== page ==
How to Troubleshoot the Electrical System in a Chrysler Town & Countryby Contributor
Chrysler has made many modifications to make its minivan-the Town & Country-safer for all who use it. Unfortunately, the electrical system hasn't been able to keep up. Problems with headlights, interior lights, instrument gauges and alternators are common. For Town & Country owners, 2004 was an especially poor year for electrical systems.
Stay calm when lights dim. When your Town & Country idles with a heavy electrical load, lights may dim or lead to a low voltage reading. This isn't considered a problem as long as it resolves when the minivan accelerates. However, excessive idling during high heat can lead to problems with the regulator and alternator. A handheld Kent-Moore tool, J-41450-B, can check whether the alternator has a problem or if the wiring is the issue.
Keep the battery and connections clean. Otherwise you'll clog up your battery and make it difficult for the Town & Country starter, which leads to an electrical system nightmare.
Test your starter with a feed circuit resistance test if the Town & Country shows difficult starts. After disconnecting the Automatic Shutdown, attach the negative lead of a voltmeter to the negative battery post. Connect the positive lead to the negative battery clamp. Turn the ignition switch to "Start," and check the voltmeter for a voltage reading. Then switch the positive lead to the positive battery clamp; turn the ignition switch and again check the voltmeter. Voltage at either clamp means that you need to repair the contact between the battery post and cable clamp. For a last test, attach the voltmeter negative lead to the battery's negative terminal. Connect the positive lead near the battery cable on the engine block. Switch the ignition to "Start." If you receive a voltage reading above 0.2, the ground cable or contact at the ground cable is at fault.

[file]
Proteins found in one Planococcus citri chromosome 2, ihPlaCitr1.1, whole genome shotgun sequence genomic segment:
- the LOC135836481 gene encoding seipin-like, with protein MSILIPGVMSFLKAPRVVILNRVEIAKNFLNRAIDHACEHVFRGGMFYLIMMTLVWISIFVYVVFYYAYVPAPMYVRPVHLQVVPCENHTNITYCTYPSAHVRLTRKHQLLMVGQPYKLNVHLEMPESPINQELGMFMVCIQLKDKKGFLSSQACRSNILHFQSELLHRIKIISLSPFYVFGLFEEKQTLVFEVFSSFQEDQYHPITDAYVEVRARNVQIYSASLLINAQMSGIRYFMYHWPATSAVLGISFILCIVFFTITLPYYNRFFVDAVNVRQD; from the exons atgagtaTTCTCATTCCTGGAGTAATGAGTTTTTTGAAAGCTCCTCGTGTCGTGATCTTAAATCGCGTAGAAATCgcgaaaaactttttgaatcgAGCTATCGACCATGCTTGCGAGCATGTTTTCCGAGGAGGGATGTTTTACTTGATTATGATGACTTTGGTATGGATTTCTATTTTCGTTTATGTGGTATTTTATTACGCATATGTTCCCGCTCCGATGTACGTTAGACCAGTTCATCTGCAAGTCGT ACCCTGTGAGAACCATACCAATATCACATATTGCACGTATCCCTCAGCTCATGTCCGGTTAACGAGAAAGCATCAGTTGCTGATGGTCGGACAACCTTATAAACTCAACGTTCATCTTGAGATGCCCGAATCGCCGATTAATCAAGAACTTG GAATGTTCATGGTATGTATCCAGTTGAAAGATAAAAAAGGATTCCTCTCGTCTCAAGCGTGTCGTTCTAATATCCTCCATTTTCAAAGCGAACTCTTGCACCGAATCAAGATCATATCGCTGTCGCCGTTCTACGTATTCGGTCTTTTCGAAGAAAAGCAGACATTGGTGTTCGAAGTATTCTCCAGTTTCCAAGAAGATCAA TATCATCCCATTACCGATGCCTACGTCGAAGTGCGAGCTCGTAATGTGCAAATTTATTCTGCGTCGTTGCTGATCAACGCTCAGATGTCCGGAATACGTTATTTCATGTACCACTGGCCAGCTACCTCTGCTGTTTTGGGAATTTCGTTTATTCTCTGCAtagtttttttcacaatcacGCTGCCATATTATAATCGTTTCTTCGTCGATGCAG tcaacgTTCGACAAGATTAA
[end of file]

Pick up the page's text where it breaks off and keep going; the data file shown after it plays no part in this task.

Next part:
Wait a few hours if repeated starting of your Town & Country elicits a "No Response." This is the security system kicking in to prevent someone from stealing your minivan. It takes a few hours for the computer system to clear the "No Response" error from its memory.
Check the instrument gauge cluster circuit board located behind the instrument panel when instrument gauges don't register at startup. Look for solder cracks where the main power source connects to the instrument panel. It helps to have a magnifying glass. The cracks may look like little black rings. If you're handy, try to re-solder all the points to fix your electrical system problems.
Look also at the circuit board wiring for problems with the headlights if fuses all check out OK.